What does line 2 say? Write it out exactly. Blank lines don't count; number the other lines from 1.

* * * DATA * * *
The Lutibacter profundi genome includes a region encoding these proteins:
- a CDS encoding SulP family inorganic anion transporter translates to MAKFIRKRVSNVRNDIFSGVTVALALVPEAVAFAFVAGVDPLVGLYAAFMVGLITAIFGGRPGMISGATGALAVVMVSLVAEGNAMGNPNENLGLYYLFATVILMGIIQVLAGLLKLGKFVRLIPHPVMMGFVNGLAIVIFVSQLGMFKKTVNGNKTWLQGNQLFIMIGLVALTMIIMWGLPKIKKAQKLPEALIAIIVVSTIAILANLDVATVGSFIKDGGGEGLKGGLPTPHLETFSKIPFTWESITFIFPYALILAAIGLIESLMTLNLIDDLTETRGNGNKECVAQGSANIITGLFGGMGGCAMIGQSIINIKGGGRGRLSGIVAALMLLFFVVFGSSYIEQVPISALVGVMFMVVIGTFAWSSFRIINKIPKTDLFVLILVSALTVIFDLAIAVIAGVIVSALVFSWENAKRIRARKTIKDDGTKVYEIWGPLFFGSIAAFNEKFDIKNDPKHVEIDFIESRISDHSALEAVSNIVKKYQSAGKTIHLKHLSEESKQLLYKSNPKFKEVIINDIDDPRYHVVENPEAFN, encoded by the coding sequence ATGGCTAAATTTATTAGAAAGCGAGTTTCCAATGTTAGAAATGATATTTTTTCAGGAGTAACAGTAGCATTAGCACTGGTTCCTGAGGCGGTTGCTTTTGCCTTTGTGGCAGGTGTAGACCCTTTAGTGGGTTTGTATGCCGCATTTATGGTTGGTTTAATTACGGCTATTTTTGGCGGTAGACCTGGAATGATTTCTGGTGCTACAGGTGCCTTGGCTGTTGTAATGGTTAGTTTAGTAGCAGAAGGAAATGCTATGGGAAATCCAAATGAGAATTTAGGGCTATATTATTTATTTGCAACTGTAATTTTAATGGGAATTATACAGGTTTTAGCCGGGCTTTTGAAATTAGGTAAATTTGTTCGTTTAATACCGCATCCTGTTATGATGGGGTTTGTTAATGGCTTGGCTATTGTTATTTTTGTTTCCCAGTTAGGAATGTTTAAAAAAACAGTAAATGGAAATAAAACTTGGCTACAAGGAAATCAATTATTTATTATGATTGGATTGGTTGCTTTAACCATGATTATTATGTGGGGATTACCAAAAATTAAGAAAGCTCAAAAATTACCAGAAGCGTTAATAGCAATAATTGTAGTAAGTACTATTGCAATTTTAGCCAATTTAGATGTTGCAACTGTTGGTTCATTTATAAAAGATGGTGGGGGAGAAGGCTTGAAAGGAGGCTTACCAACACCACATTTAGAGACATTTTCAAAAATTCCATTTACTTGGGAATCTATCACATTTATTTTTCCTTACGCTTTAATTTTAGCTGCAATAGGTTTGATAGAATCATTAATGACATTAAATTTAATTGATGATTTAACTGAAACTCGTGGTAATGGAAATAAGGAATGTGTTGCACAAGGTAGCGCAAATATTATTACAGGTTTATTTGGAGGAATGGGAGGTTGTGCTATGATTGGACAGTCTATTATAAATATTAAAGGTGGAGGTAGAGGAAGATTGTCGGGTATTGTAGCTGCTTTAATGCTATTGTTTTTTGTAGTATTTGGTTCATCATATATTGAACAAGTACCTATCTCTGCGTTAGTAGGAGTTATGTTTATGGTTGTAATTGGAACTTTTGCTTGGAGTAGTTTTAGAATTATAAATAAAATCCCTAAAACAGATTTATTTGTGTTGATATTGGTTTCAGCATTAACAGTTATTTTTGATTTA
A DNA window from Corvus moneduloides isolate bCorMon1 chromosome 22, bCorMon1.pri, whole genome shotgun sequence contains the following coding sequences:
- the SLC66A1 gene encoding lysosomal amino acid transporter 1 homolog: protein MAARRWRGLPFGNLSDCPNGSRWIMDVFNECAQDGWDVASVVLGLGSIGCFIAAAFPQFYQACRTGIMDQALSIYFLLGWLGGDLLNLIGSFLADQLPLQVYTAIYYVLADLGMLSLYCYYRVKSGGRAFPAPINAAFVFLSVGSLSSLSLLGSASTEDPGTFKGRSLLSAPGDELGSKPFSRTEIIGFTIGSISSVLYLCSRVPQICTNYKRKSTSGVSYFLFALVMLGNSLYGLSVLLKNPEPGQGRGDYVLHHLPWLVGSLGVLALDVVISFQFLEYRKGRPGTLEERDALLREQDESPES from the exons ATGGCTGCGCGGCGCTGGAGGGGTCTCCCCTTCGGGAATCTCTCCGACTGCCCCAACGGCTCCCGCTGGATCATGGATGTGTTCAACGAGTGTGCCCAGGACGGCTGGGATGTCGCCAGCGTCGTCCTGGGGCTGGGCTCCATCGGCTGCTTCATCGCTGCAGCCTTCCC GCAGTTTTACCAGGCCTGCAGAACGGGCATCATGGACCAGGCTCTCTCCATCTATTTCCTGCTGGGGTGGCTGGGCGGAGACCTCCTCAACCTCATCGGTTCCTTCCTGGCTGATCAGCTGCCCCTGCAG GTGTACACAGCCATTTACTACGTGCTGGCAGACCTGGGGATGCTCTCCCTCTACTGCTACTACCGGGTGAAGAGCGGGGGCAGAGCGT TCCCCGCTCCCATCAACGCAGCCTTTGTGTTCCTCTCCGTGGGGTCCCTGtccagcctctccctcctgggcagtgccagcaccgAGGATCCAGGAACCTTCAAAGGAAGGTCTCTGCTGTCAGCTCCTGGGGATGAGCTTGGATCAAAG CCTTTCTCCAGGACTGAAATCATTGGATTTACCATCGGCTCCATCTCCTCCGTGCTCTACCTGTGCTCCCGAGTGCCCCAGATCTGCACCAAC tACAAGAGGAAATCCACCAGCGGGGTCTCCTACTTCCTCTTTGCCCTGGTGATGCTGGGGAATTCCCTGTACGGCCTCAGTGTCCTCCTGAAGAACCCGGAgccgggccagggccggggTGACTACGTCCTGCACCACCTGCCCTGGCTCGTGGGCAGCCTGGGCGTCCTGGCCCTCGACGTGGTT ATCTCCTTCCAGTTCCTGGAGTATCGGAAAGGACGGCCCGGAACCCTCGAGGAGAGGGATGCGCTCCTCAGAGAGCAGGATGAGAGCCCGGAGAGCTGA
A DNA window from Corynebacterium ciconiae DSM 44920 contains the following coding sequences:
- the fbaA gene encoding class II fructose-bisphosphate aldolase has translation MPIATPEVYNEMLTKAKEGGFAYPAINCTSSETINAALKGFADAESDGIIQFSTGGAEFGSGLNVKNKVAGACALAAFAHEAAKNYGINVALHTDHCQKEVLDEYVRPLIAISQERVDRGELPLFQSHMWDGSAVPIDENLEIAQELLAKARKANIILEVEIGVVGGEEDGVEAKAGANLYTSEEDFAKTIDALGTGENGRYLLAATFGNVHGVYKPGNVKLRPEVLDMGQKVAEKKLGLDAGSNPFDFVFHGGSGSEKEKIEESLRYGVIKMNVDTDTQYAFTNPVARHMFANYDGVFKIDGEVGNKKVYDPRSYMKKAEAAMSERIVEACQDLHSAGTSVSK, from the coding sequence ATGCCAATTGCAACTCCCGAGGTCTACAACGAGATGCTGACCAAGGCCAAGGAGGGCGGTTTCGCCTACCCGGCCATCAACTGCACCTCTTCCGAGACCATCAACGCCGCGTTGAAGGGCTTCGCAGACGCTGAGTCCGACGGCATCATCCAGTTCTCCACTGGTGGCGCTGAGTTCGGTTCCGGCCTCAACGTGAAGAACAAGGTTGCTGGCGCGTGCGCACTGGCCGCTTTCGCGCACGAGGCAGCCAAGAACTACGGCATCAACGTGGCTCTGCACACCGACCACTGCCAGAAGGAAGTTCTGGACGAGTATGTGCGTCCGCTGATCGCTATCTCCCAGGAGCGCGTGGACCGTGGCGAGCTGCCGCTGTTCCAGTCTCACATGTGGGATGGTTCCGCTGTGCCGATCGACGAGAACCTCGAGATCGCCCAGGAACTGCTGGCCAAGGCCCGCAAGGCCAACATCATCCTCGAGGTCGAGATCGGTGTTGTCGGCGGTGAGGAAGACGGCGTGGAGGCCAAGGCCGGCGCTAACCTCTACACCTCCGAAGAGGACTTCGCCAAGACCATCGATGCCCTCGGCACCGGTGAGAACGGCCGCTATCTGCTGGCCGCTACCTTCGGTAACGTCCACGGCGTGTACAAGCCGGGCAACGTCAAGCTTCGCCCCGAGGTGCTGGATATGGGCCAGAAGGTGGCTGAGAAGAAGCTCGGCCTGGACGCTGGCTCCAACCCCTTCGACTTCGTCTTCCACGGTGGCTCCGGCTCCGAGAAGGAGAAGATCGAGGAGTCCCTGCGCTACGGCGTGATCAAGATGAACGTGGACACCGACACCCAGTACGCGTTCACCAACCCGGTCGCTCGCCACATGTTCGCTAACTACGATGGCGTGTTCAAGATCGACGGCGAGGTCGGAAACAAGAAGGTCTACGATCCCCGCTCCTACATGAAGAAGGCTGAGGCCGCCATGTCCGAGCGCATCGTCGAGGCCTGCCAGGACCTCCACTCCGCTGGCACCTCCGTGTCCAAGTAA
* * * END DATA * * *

- a CDS encoding SulP family inorganic anion transporter translates to MAKFIRKRVSNVRNDIFSGVTVALALVPEAVAFAFVAGVDPLVGLYAAFMVGLITAIFGGRPGMISGATGALAVVMVSLVAEGNAMGNPNENLGLYYLFATVILMGIIQVLAGLLKLGKFVRLIPHPVMMGFVNGLAIVIFVSQLGMFKKTVNGNKTWLQGNQLFIMIGLVALTMIIMWGLPKIKKAQKLPEALIAIIVVSTIAILANLDVATVGSFIKDGGGEGLKGGLPTPHLETFSKIPFTWESITFIFPYALILAAIGLIESLMTLNLIDDLTETRGNGNKECVAQGSANIITGLFGGMGGCAMIGQSIINIKGGGRGRLSGIVAALMLLFFVVFGSSYIEQVPISALVGVMFMVVIGTFAWSSFRIINKIPKTDLFVLILVSALTVIFDLAIAVIAGVIVSALVFSWENAKRIRARKTIKDDGTKVYEIWGPLFFGSIAAFNEKFDIKNDPKHVEIDFIESRISDHSALEAVSNIVKKYQSAGKTIHLKHLSEESKQLLYKSNPKFKEVIINDIDDPRYHVVENPEAFN, encoded by the coding sequence ATGGCTAAATTTATTAGAAAGCGAGTTTCCAATGTTAGAAATGATATTTTTTCAGGAGTAACAGTAGCATTAGCACTGGTTCCTGAGGCGGTTGCTTTTGCCTTTGTGGCAGGTGTAGACCCTTTAGTGGGTTTGTATGCCGCATTTATGGTTGGTTTAATTACGGCTATTTTTGGCGGTAGACCTGGAATGATTTCTGGTGCTACAGGTGCCTTGGCTGTTGTAATGGTTAGTTTAGTAGCAGAAGGAAATGCTATGGGAAATCCAAATGAGAATTTAGGGCTATATTATTTATTTGCAACTGTAATTTTAATGGGAATTATACAGGTTTTAGCCGGGCTTTTGAAATTAGGTAAATTTGTTCGTTTAATACCGCATCCTGTTATGATGGGGTTTGTTAATGGCTTGGCTATTGTTATTTTTGTTTCCCAGTTAGGAATGTTTAAAAAAACAGTAAATGGAAATAAAACTTGGCTACAAGGAAATCAATTATTTATTATGATTGGATTGGTTGCTTTAACCATGATTATTATGTGGGGATTACCAAAAATTAAGAAAGCTCAAAAATTACCAGAAGCGTTAATAGCAATAATTGTAGTAAGTACTATTGCAATTTTAGCCAATTTAGATGTTGCAACTGTTGGTTCATTTATAAAAGATGGTGGGGGAGAAGGCTTGAAAGGAGGCTTACCAACACCACATTTAGAGACATTTTCAAAAATTCCATTTACTTGGGAATCTATCACATTTATTTTTCCTTACGCTTTAATTTTAGCTGCAATAGGTTTGATAGAATCATTAATGACATTAAATTTAATTGATGATTTAACTGAAACTCGTGGTAATGGAAATAAGGAATGTGTTGCACAAGGTAGCGCAAATATTATTACAGGTTTATTTGGAGGAATGGGAGGTTGTGCTATGATTGGACAGTCTATTATAAATATTAAAGGTGGAGGTAGAGGAAGATTGTCGGGTATTGTAGCTGCTTTAATGCTATTGTTTTTTGTAGTATTTGGTTCATCATATATTGAACAAGTACCTATCTCTGCGTTAGTAGGAGTTATGTTTATGGTTGTAATTGGAACTTTTGCTTGGAGTAGTTTTAGAATTATAAATAAAATCCCTAAAACAGATTTATTTGTGTTGATATTGGTTTCAGCATTAACAGTTATTTTTGATTTA